Alternative Ways to Enumerate Data on Race in Puerto Rico: Are Racial Segregation and Spatial Clustering more Evident when Using a Culturally Grounded Methodology?
|dc.description.abstract||Nationalist discourse concerning race in Puerto Rico generally states that residents are of the same racially mixed heritage—a combination of Spanish, West African, and indigenous ancestry of various degrees. However, literature and casual observations suggest that the population is characterized by greater variation in physical appearances than what is posited by “admixture” discourse. Moreover, and further complicating the understanding of race, 2010 U.S. Census data show that over 75 percent of Puerto Ricans self-identified as “White, alone”, and that only 3.3 percent of respondents indicated “Two or More Races.” Researchers, employers, and governmental agencies attempting to address or further analyze issues of inequality, discrimination, and residential segregation have had to rely on existing U.S. Census data to identify possible links between race and socioeconomic attainment. Thus, the need for an alternative data collection process that can be used for various forms of socioeconomic and spatial analysis has become evident. In this study, I administered alternative datasets that emphasized a locally suited, culturally grounded, and standardizable conceptual foundation for the purpose of establishing more representative racial statistics for the Puerto Rican population. The socioeconomic and spatial implications of resulting data were analyzed to determine if members of certain racial classifications are more privileged than others, and to determine if racial identity is characterized by spatial autocorrelation. Results showed that “Whites”, defined by different enumerators through various instruments, have attained slightly higher levels of socioeconomic attainment than nonwhites. However, there were no indications of spatial clustering or segregation based on race. Lastly, I interviewed a subsample of participants to garner feedback concerning their assessments of the survey instruments, their general understanding of race and historical admixture, their perceptions of racial inequality, their opinions of affirmative action, and finally, their observations of racialized spaces.||en_US|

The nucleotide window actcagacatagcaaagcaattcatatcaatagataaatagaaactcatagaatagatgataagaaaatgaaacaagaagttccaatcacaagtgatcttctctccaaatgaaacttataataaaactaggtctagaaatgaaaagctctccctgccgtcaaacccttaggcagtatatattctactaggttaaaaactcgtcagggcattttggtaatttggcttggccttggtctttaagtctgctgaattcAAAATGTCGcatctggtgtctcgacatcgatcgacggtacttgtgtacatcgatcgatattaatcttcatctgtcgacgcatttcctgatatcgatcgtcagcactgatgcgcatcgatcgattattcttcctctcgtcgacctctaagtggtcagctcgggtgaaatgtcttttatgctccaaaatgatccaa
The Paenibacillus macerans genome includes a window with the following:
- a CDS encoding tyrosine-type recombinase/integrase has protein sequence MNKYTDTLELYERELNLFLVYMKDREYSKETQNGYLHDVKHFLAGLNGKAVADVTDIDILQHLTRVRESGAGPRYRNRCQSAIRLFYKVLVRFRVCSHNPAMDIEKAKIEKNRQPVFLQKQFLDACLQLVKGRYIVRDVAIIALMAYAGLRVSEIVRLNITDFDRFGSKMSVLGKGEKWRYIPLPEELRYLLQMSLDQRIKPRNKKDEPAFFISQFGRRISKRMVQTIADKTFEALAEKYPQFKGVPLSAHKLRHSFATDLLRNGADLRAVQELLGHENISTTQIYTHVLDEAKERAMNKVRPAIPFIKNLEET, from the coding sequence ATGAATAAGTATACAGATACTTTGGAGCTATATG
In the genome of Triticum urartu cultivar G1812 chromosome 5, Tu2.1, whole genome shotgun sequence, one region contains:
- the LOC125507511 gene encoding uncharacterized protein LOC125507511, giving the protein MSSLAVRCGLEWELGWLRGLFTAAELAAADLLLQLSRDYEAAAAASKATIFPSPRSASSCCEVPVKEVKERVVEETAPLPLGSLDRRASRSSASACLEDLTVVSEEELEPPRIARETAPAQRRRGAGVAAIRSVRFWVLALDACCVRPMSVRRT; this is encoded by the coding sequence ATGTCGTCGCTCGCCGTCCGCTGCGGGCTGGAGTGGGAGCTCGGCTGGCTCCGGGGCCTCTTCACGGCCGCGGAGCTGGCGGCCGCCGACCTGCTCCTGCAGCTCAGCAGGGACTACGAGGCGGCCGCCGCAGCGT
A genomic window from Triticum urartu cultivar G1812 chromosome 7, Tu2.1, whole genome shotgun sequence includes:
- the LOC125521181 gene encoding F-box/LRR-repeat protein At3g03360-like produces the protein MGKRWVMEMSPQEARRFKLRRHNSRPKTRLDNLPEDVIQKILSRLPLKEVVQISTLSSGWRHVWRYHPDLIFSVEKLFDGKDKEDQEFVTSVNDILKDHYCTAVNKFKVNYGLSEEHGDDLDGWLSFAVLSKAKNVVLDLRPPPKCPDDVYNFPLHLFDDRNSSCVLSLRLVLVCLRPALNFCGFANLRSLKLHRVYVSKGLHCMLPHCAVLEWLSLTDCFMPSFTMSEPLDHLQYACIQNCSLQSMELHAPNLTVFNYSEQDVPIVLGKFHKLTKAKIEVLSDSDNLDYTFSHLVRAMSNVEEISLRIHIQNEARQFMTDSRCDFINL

|dc.publisher||Indiana State University||en_US|
|dc.title||Alternative Ways to Enumerate Data on Race in Puerto Rico: Are Racial Segregation and Spatial Clustering more Evident when Using a Culturally Grounded Methodology?||en_US|